It is heartening to note that The Nobel Prize for Peace – 2020 has been rightly awarded to the UNO’s World Food Programme. The WFP is the largest humanitarian organisation focused on hunger and food security. Founded in 1961, WFP is headquartered in Rome and has offices in 80 countries. It provides food assistance on an average of 91.4 million people each year in 83 countries. Two-third of its activities is conducted in conflict zones. WFP is part of the United Nations Development Groups, which collectively helps to fulfil the Sustainable Development Goals of the UNO.
Zero Hunger’ is one of the prioritised SDGs and is targeted to be achieved by 2030. WFP launched its first programme in 1963 on a three-year experimental basis supporting the Nubian population in war-torn Sudan. WFP is financially supported by the governments of the member-nations of the UNO, corporate companies and individual donors. The USA and the EU are the major contributors to this laudable effort of the UNO in its fight against hunger and poverty. WFP is governed by an executive board which consists of representatives from 36 member-nations. David Beasely, former Governor of the State of South Carolina of the USA, is its present Executive Director.
We are alarmed at the exceptional violence of war, terrorism and genocide but we tend to forget the victims of hunger who die in a slower and less spectacular form of violence.
WFP coordinated a five-year pilot project called Purchase for Progress across twenty countries in Africa, Asia and Latin America. The project helped 8 lakh farmers in improving their agricultural production, post-harvesting handling, food marketing and agricultural finance. The pilot project was a great success as it resulted in the production of 3,66,000 tonnes of food and generated 148 million $ to the farmers of smallholdings.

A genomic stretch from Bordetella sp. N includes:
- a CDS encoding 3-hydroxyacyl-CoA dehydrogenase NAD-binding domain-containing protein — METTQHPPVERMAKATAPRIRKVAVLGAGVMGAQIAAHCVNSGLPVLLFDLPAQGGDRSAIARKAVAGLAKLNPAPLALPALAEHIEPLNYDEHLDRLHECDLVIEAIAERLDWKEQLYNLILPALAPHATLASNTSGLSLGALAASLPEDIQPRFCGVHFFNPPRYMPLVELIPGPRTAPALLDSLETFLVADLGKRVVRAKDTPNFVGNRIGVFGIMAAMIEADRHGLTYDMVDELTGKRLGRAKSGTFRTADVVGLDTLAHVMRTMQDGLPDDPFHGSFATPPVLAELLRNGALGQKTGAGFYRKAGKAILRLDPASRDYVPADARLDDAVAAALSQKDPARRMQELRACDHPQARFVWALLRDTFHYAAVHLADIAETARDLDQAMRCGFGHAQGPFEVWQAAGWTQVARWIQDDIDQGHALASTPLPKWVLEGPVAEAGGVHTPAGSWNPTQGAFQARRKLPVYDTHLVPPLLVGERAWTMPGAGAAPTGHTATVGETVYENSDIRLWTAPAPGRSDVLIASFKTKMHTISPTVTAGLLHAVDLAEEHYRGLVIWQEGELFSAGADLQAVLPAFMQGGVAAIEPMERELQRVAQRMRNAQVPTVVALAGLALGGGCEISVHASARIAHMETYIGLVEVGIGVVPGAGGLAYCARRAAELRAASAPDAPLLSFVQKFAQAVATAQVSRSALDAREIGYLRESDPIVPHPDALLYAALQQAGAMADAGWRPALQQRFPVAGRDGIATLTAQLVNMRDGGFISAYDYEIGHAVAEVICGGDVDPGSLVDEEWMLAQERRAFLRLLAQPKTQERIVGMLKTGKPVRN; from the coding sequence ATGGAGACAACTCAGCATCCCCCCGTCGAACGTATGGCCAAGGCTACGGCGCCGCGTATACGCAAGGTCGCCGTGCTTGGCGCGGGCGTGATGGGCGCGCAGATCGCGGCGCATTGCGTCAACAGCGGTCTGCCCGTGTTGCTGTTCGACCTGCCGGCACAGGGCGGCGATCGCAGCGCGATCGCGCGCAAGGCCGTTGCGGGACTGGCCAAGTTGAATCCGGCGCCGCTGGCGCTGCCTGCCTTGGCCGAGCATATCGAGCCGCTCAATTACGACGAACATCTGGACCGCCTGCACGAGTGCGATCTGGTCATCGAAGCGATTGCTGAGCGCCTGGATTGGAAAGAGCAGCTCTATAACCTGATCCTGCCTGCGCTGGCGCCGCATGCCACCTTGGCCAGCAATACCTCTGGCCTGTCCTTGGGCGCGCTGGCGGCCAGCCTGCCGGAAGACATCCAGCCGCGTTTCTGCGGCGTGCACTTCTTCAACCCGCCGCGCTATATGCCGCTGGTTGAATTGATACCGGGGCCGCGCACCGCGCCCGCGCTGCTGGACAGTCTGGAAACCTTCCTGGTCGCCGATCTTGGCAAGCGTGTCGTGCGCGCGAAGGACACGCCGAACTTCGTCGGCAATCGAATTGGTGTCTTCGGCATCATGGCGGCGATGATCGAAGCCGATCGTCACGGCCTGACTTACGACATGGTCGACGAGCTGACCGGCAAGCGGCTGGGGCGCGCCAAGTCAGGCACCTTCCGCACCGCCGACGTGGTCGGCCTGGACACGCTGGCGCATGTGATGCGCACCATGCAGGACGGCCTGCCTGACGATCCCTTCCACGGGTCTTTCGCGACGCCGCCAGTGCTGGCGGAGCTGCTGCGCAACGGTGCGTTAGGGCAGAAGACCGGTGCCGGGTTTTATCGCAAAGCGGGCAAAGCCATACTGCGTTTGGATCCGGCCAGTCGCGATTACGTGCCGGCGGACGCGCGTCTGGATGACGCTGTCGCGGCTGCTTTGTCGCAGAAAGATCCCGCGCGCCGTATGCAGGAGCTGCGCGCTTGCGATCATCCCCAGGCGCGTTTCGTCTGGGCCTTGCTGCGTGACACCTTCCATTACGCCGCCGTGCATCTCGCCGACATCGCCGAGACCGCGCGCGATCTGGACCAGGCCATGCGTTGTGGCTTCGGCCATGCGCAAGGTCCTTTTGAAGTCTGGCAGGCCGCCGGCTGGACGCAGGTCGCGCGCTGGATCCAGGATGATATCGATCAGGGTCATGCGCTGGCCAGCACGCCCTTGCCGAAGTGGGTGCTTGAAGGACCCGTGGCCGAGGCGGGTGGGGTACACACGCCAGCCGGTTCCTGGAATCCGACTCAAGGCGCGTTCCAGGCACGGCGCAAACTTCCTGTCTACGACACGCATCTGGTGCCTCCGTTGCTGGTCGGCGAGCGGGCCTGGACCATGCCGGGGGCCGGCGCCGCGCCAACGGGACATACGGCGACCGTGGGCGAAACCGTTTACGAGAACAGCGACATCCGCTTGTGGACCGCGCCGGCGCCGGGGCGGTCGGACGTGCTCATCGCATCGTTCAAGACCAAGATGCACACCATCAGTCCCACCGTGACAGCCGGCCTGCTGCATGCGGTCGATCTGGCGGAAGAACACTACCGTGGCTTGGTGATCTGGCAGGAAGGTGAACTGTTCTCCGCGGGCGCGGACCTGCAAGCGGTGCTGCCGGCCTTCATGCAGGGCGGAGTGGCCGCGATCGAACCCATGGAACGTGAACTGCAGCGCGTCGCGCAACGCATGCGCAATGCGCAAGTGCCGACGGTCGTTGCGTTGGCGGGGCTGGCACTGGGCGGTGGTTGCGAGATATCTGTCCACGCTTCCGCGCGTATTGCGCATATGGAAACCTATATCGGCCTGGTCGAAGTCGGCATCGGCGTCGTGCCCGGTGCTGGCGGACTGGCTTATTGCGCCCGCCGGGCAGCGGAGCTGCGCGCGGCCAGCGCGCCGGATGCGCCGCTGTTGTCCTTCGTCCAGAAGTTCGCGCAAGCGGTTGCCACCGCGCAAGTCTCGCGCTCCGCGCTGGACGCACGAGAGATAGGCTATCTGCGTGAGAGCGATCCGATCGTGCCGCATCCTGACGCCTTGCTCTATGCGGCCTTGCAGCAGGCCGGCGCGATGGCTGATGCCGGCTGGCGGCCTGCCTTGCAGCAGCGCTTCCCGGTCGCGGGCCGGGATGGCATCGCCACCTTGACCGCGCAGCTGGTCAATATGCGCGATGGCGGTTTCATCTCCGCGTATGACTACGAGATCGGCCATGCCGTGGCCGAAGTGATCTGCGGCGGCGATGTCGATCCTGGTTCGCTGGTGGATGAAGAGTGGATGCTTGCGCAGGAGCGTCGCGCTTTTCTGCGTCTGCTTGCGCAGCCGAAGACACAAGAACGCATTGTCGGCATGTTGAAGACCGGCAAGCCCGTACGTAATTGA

In 2010, WFP responded to the Haiti earthquake in distributing food aid only to women. This novel method of disbursement ‘food aid only to women’ proved to be a success as the distribution was spread evenly among all household members. School feeding programme in 71 countries helped children to focus on their studies and parents to send their children, especially girls, to school. WFP came to the rescue of the South Asian countries when tsunami made havoc in 2004.
In 2019, WFP was feeding more than 12 million Yemenis, most of them living in zones controlled by Houthi forces. The present pandemic caused by cruel Covid-19 has exacerbated the problem of food insecurity and famine. It is apprehended that the number of hungry people could increase to 270 million due to this deadly disease. We are alarmed at the exceptional violence of war, terrorism and genocide but we tend to forget the victims of hunger who die in a slower and less spectacular form of violence.
Ironically, this great humanitarian organisation, WFP, is not free from the all-pervasive canker called corruption. It is paradoxical that corruption has crept into this huge office of 17,000 staff who work among the people in distress. Charges of corruption, nepotism and harassment of employees are the other side of the story of this elite institution. Let us hope that WFP will overcome these shortcomings and continue in its efforts to combat hunger and create peace in the conflict-affected areas of the world.